In last week’s Knowledge, we took a look at emergency guards who used their hands to good effect.. And there’s more. “You missed ‘Long’ John Hewie, Charlton and Scotland who often came in goal when Mickey Duff was injured or sent off, no substitutes are allowed,” writes Clive Denny. “He was a full-back, but during his time at Charlton he started in all positions and was selected as a goalie four times.” And we thought James Milner was versatile. If you want to learn more about Hewie, there is a good piece in Nutmeg.
Philip Skeldon wrote with another great example of the time. “I think you should include Aston Villa’s Con Martin in the 1950s,” he suggests. “When regular goalkeeper Joe Rutherford was injured, Con stepped in and played 26 league games and one FA Cup draw during the 1951-52 season. He first played Gaelic football which developed his handling skills. He was offered a goalkeeper contract by Manchester United, but opted to join Leeds as a center-half, before moving to Villa. He was one of my heroes as a young fan. I always remember him as having fun with a big smile. We are in great need of this spirit today.
KF Tirana midfielder Ali Mema surely had a large one on his coupon when he played in the 1963 Albanian Cup final. “Mema managed to save three penalties on the penalty shoot-out. of the Albanian Cup final, which they won against KF Besa, “writes Erblin. Maçi. “The game went on penalties after a home and away final. KF Tirana regular goalkeeper Metani was injured during the game and substitute Beliu was injured in overtime. Mema therefore entered the goal for the shooting. He saved three penalties from Thabit Rexha (at the time only one player could shoot all a team’s penalties) and KF Tirana managed to win 5-1. Here is an excerpt from the local newspaper.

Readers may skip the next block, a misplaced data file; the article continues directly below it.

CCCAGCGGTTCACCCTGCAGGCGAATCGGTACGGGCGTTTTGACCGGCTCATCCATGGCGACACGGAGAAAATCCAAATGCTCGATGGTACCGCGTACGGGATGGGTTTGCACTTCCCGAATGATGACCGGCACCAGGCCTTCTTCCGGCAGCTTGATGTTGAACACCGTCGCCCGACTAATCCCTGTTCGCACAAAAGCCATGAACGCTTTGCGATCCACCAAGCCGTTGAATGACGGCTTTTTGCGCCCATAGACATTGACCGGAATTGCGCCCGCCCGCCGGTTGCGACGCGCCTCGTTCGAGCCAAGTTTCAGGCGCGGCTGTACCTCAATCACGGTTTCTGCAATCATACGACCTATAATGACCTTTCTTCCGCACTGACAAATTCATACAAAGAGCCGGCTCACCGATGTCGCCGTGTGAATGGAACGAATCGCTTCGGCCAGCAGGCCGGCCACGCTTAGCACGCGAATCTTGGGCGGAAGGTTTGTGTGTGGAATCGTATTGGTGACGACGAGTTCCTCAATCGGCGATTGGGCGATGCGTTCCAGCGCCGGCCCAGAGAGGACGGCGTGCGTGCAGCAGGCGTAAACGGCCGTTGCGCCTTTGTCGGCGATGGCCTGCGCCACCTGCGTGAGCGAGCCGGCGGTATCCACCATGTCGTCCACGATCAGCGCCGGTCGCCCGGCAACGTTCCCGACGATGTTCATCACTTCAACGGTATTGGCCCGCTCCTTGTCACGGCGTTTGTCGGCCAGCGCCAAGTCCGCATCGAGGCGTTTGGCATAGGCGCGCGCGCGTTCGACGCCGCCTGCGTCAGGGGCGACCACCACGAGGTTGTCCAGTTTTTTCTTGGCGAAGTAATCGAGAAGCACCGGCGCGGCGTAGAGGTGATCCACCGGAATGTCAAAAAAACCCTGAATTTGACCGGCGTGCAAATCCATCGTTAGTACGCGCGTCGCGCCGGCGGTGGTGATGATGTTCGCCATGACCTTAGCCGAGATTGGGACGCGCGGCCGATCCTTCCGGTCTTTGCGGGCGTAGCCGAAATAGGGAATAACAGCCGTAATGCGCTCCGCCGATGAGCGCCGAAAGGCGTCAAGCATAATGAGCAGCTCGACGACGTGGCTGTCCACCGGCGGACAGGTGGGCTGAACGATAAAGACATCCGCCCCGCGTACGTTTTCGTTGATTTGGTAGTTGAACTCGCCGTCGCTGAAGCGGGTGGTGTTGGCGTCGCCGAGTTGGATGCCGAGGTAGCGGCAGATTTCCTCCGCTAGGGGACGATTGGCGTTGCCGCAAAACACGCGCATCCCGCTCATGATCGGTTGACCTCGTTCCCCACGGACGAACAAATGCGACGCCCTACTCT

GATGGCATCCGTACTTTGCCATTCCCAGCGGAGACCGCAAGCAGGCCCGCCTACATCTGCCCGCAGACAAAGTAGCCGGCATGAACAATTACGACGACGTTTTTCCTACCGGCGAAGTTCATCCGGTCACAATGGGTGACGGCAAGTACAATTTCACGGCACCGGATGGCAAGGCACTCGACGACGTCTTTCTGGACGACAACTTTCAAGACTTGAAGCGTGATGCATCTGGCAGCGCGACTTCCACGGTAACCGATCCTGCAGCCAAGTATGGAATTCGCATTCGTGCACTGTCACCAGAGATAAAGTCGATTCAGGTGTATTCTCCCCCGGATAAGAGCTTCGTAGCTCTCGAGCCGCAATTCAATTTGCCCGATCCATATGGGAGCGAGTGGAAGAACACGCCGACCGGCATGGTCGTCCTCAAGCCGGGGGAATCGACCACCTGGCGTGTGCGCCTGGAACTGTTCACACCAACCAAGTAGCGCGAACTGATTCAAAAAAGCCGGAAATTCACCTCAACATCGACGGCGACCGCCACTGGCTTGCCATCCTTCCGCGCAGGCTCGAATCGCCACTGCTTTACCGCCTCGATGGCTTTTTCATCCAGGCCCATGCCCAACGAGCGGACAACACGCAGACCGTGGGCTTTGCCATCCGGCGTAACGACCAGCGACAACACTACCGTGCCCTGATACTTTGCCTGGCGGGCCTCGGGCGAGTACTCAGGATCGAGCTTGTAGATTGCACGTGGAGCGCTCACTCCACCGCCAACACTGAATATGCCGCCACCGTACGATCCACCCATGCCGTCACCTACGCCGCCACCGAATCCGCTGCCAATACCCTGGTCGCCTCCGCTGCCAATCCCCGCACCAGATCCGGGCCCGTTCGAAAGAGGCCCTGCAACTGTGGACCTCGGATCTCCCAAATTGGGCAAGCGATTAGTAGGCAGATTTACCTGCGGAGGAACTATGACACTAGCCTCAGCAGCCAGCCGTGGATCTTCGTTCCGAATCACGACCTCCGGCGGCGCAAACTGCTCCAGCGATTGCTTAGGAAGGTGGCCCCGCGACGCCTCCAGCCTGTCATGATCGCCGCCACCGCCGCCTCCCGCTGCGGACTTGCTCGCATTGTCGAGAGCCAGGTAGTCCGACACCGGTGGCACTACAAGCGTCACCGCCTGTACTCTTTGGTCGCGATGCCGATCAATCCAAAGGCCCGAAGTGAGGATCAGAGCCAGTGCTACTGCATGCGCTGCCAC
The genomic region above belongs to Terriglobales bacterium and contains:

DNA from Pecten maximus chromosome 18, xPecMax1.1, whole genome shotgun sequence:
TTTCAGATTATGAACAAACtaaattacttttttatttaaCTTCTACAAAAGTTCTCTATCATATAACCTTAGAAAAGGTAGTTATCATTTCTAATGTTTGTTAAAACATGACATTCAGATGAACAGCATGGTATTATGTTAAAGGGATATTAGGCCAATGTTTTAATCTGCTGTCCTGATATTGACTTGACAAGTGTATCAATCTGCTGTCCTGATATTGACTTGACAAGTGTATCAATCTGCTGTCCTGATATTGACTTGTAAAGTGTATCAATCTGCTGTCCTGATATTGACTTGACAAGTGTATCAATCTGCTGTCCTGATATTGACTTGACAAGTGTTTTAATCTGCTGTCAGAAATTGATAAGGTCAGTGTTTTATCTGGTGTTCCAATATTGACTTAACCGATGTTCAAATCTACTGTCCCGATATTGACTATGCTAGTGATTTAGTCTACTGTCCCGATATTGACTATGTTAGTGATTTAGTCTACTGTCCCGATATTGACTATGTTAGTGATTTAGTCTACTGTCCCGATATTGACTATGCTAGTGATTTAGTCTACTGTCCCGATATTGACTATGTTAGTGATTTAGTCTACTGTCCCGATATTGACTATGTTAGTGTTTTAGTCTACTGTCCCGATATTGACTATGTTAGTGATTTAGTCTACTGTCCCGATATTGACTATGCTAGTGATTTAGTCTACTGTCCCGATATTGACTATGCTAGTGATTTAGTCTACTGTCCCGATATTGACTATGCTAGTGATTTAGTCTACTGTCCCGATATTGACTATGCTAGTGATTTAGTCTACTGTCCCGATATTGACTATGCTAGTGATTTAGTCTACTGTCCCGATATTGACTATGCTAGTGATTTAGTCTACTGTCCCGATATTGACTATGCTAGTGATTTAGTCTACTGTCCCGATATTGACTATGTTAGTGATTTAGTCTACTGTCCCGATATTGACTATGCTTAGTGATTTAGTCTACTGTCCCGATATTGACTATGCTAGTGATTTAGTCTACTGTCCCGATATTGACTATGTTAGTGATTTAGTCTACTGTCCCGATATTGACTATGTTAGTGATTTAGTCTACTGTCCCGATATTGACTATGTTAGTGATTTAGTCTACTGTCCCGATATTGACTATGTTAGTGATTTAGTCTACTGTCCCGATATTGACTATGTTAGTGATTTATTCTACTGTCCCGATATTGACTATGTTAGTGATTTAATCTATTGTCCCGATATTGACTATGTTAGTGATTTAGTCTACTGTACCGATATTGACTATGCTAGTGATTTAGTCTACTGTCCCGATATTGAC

Wait, in Albania in 1963 they a) had secondary goalies and b) allowed a player to take all the penalties? Really, we had no idea. Does anyone have any other local and historical peculiarities to report? Contact us if this is the case.
“As I walked past Colchester United the other day, I thought to myself how close it is to the A12 – apparently less than a goal kick from the road. In addition, the stands are not the largest and it is not a “ball” stadium, so I think it is quite possible to throw a ball from the ground on the A12 “, Philip Genochio thought in 2011. “So two questions: Has a balloon been blown off the ground on the A12 yet and can another stadium claim to be closer to a main road? “
Well, no one has made it to the A12 from Western Homes Community Stadium so far, Colchester United said, although David Prutton once took the ball out of the stadium being sent off against Tranmere. The pitch, however, has been built with safety in mind and the distance between the stadium and the road has been carefully calculated.
Many lots share the proximity of Colchester with a main thoroughfare. The A23 at Crawley is certainly a road to avoid on a Saturday afternoon: “Broadfield Stadium is located just off the A23 and it’s without even a grandstand separating them,” wrote Jamie Morrison. “There is more of a net but which is regularly cleared by the efforts of defenders outside the league to put the ball in touch. “
Can you help?
“The Premier League table now only has four teams with a positive goal difference. Is this the smallest number ever with a positive difference? Asks David Ellemor-Collins.
“Could Eddie Howe’s Bournemouth-Newcastle trip be the longest intra-England transfer of leadership ever? Richard Powell asks.
“In the last round of the Champions League, No.91 Atalanta (Duvan Zapata) scored against Young Boys goalkeeper (Guillaume Faivre), who also wore No.91. Is this the highest case of someone scoring against their counterpart? Jim Hearson thinks.
Send us your questions or tweet @TheKnowledge_GU. And now that it’s December, be sure to send out the holiday-themed ones as well.